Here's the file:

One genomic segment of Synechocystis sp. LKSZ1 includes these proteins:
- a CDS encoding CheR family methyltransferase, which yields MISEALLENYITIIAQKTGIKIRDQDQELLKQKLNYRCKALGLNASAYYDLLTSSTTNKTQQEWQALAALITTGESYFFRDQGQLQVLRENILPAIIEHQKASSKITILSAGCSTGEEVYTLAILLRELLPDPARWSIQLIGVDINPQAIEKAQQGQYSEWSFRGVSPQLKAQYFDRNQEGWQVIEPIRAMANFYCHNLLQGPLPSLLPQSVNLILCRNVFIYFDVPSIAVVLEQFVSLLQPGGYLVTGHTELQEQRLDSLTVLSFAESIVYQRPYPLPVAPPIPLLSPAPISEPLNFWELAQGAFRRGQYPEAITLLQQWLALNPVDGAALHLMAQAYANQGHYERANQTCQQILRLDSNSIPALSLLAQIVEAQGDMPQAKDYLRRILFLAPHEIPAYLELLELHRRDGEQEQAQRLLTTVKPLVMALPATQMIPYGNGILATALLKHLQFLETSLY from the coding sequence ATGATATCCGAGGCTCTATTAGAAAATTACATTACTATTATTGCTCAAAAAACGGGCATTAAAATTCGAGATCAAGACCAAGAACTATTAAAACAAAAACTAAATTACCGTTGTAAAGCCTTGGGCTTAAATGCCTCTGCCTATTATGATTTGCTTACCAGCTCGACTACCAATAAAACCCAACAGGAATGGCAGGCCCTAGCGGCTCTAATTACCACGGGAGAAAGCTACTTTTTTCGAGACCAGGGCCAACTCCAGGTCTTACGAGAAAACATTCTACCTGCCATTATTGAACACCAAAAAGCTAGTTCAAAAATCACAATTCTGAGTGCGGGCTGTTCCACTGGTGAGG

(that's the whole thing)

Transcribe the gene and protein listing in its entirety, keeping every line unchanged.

One genomic segment of Synechocystis sp. LKSZ1 includes these proteins:
- a CDS encoding CheR family methyltransferase, which yields MISEALLENYITIIAQKTGIKIRDQDQELLKQKLNYRCKALGLNASAYYDLLTSSTTNKTQQEWQALAALITTGESYFFRDQGQLQVLRENILPAIIEHQKASSKITILSAGCSTGEEVYTLAILLRELLPDPARWSIQLIGVDINPQAIEKAQQGQYSEWSFRGVSPQLKAQYFDRNQEGWQVIEPIRAMANFYCHNLLQGPLPSLLPQSVNLILCRNVFIYFDVPSIAVVLEQFVSLLQPGGYLVTGHTELQEQRLDSLTVLSFAESIVYQRPYPLPVAPPIPLLSPAPISEPLNFWELAQGAFRRGQYPEAITLLQQWLALNPVDGAALHLMAQAYANQGHYERANQTCQQILRLDSNSIPALSLLAQIVEAQGDMPQAKDYLRRILFLAPHEIPAYLELLELHRRDGEQEQAQRLLTTVKPLVMALPATQMIPYGNGILATALLKHLQFLETSLY from the coding sequence ATGATATCCGAGGCTCTATTAGAAAATTACATTACTATTATTGCTCAAAAAACGGGCATTAAAATTCGAGATCAAGACCAAGAACTATTAAAACAAAAACTAAATTACCGTTGTAAAGCCTTGGGCTTAAATGCCTCTGCCTATTATGATTTGCTTACCAGCTCGACTACCAATAAAACCCAACAGGAATGGCAGGCCCTAGCGGCTCTAATTACCACGGGAGAAAGCTACTTTTTTCGAGACCAGGGCCAACTCCAGGTCTTACGAGAAAACATTCTACCTGCCATTATTGAACACCAAAAAGCTAGTTCAAAAATCACAATTCTGAGTGCGGGCTGTTCCACTGGTGAGG